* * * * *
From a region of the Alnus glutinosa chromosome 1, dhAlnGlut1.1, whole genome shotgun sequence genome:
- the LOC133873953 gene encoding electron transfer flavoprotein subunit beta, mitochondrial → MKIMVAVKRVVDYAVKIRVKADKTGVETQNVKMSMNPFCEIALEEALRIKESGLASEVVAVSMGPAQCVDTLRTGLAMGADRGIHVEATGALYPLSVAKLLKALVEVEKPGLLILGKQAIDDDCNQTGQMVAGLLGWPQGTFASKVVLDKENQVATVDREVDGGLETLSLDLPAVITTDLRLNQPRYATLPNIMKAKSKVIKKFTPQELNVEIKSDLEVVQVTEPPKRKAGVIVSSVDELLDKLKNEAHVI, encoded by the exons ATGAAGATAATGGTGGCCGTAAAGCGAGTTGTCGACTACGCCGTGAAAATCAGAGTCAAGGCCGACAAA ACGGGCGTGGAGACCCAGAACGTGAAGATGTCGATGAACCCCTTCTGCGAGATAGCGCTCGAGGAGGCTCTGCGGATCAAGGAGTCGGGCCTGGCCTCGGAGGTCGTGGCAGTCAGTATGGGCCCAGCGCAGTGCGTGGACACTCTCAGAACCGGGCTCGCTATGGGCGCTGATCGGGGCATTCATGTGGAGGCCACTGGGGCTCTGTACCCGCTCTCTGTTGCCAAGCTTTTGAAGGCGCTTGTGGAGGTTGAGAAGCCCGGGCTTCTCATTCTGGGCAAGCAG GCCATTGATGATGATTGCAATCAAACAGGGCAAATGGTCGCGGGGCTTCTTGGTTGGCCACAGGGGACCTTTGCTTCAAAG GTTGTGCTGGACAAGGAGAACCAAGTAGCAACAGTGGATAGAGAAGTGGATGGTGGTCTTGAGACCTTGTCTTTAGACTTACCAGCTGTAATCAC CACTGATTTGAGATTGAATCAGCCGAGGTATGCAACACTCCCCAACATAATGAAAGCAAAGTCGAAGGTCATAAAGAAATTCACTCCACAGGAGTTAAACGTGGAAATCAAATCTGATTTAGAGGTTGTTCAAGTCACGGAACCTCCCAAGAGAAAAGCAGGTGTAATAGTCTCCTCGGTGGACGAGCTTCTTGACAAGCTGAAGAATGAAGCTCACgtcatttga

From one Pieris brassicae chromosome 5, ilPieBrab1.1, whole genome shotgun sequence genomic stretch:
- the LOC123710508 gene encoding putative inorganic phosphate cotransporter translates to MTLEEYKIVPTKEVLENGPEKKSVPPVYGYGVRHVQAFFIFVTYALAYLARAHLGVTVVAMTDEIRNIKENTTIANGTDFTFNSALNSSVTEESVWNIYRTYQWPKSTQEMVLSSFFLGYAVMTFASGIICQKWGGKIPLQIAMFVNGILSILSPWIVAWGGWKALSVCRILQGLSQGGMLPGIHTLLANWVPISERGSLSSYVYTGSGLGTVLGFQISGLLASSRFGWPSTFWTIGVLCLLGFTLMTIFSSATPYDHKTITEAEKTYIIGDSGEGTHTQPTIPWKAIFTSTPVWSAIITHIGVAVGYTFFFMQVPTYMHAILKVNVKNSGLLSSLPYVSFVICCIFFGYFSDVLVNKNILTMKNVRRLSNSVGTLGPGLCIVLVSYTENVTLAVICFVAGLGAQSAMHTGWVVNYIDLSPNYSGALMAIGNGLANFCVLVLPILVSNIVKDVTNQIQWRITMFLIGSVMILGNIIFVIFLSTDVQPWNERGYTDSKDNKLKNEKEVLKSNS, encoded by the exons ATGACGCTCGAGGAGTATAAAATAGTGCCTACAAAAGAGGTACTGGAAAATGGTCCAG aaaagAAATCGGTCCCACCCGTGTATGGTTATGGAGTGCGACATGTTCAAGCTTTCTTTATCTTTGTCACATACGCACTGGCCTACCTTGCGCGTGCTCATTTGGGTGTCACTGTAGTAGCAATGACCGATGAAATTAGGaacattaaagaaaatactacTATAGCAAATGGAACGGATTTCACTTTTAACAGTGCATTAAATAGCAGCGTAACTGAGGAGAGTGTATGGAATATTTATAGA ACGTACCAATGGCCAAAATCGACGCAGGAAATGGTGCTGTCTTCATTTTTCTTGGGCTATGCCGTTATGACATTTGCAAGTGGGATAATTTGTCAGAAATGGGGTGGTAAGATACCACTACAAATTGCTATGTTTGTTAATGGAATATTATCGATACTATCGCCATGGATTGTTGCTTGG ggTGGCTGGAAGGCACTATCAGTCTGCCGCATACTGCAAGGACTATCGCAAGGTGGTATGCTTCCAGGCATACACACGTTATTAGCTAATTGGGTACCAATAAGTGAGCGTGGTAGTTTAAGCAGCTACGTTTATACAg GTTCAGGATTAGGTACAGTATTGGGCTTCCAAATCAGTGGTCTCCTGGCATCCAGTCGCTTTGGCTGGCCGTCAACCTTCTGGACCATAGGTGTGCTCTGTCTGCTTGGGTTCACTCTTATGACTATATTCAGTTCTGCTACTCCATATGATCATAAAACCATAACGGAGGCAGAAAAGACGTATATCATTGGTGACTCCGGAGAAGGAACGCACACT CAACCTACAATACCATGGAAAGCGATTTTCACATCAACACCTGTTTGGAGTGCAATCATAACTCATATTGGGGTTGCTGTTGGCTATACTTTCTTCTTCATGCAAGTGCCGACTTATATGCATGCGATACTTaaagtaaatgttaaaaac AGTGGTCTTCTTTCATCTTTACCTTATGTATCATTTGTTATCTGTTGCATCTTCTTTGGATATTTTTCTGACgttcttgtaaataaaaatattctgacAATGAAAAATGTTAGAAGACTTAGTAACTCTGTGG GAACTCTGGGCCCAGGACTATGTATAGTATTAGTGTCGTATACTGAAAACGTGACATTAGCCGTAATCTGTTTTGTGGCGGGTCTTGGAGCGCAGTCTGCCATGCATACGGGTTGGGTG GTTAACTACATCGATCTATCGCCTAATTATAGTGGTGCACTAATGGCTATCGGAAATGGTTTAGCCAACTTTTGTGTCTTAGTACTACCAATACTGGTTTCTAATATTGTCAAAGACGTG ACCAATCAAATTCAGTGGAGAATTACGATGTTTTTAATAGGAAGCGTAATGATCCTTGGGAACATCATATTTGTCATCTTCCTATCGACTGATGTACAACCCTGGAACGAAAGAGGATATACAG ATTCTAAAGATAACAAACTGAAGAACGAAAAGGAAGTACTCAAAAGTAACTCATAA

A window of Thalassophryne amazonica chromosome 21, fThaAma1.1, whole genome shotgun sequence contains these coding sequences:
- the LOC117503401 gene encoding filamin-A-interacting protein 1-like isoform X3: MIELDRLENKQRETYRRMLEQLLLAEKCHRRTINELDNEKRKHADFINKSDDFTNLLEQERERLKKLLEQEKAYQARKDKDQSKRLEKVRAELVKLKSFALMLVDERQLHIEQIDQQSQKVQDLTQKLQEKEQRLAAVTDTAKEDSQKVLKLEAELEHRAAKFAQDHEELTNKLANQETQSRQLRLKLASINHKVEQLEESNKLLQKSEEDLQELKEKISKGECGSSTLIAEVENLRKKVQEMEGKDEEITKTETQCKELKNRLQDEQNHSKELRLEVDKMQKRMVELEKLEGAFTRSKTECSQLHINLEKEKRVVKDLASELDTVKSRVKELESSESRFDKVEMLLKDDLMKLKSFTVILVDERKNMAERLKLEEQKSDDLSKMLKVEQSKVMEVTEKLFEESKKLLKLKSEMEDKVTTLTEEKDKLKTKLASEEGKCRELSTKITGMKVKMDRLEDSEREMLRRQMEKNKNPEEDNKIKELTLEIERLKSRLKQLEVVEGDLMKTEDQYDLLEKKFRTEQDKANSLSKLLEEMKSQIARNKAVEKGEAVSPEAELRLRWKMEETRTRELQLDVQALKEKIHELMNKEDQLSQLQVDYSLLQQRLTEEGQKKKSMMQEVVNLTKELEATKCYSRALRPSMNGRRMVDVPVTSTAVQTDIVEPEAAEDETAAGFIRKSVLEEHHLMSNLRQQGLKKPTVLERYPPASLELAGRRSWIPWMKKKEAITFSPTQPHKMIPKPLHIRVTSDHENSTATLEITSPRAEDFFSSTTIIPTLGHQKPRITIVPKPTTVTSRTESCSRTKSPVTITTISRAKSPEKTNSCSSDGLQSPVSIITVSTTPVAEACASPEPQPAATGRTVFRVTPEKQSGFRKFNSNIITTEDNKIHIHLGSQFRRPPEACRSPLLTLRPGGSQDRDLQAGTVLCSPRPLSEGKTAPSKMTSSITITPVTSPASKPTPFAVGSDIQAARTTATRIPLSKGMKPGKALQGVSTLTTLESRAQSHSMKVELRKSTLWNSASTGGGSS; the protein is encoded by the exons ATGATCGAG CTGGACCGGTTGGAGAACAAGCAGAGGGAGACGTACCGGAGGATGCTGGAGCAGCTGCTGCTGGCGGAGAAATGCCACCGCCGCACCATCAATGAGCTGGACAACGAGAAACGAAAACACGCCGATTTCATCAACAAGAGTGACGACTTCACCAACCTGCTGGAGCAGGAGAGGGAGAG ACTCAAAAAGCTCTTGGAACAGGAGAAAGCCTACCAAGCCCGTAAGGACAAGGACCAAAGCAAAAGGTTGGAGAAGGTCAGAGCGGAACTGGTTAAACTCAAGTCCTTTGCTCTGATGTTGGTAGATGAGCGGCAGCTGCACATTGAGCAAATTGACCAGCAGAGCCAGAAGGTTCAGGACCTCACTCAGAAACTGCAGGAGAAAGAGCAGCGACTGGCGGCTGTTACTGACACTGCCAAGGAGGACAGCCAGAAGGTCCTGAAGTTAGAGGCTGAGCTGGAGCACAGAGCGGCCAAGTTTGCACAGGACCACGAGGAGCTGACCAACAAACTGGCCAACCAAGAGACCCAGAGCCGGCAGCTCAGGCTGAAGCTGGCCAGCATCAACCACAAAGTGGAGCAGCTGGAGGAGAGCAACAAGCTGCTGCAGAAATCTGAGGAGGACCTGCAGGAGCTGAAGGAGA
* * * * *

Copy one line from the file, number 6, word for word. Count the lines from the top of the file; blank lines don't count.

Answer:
- the LOC117503401 gene encoding filamin-A-interacting protein 1-like isoform X3: MIELDRLENKQRETYRRMLEQLLLAEKCHRRTINELDNEKRKHADFINKSDDFTNLLEQERERLKKLLEQEKAYQARKDKDQSKRLEKVRAELVKLKSFALMLVDERQLHIEQIDQQSQKVQDLTQKLQEKEQRLAAVTDTAKEDSQKVLKLEAELEHRAAKFAQDHEELTNKLANQETQSRQLRLKLASINHKVEQLEESNKLLQKSEEDLQELKEKISKGECGSSTLIAEVENLRKKVQEMEGKDEEITKTETQCKELKNRLQDEQNHSKELRLEVDKMQKRMVELEKLEGAFTRSKTECSQLHINLEKEKRVVKDLASELDTVKSRVKELESSESRFDKVEMLLKDDLMKLKSFTVILVDERKNMAERLKLEEQKSDDLSKMLKVEQSKVMEVTEKLFEESKKLLKLKSEMEDKVTTLTEEKDKLKTKLASEEGKCRELSTKITGMKVKMDRLEDSEREMLRRQMEKNKNPEEDNKIKELTLEIERLKSRLKQLEVVEGDLMKTEDQYDLLEKKFRTEQDKANSLSKLLEEMKSQIARNKAVEKGEAVSPEAELRLRWKMEETRTRELQLDVQALKEKIHELMNKEDQLSQLQVDYSLLQQRLTEEGQKKKSMMQEVVNLTKELEATKCYSRALRPSMNGRRMVDVPVTSTAVQTDIVEPEAAEDETAAGFIRKSVLEEHHLMSNLRQQGLKKPTVLERYPPASLELAGRRSWIPWMKKKEAITFSPTQPHKMIPKPLHIRVTSDHENSTATLEITSPRAEDFFSSTTIIPTLGHQKPRITIVPKPTTVTSRTESCSRTKSPVTITTISRAKSPEKTNSCSSDGLQSPVSIITVSTTPVAEACASPEPQPAATGRTVFRVTPEKQSGFRKFNSNIITTEDNKIHIHLGSQFRRPPEACRSPLLTLRPGGSQDRDLQAGTVLCSPRPLSEGKTAPSKMTSSITITPVTSPASKPTPFAVGSDIQAARTTATRIPLSKGMKPGKALQGVSTLTTLESRAQSHSMKVELRKSTLWNSASTGGGSS; the protein is encoded by the exons ATGATCGAG CTGGACCGGTTGGAGAACAAGCAGAGGGAGACGTACCGGAGGATGCTGGAGCAGCTGCTGCTGGCGGAGAAATGCCACCGCCGCACCATCAATGAGCTGGACAACGAGAAACGAAAACACGCCGATTTCATCAACAAGAGTGACGACTTCACCAACCTGCTGGAGCAGGAGAGGGAGAG ACTCAAAAAGCTCTTGGAACAGGAGAAAGCCTACCAAGCCCGTAAGGACAAGGACCAAAGCAAAAGGTTGGAGAAGGTCAGAGCGGAACTGGTTAAACTCAAGTCCTTTGCTCTGATGTTGGTAGATGAGCGGCAGCTGCACATTGAGCAAATTGACCAGCAGAGCCAGAAGGTTCAGGACCTCACTCAGAAACTGCAGGAGAAAGAGCAGCGACTGGCGGCTGTTACTGACACTGCCAAGGAGGACAGCCAGAAGGTCCTGAAGTTAGAGGCTGAGCTGGAGCACAGAGCGGCCAAGTTTGCACAGGACCACGAGGAGCTGACCAACAAACTGGCCAACCAAGAGACCCAGAGCCGGCAGCTCAGGCTGAAGCTGGCCAGCATCAACCACAAAGTGGAGCAGCTGGAGGAGAGCAACAAGCTGCTGCAGAAATCTGAGGAGGACCTGCAGGAGCTGAAGGAGA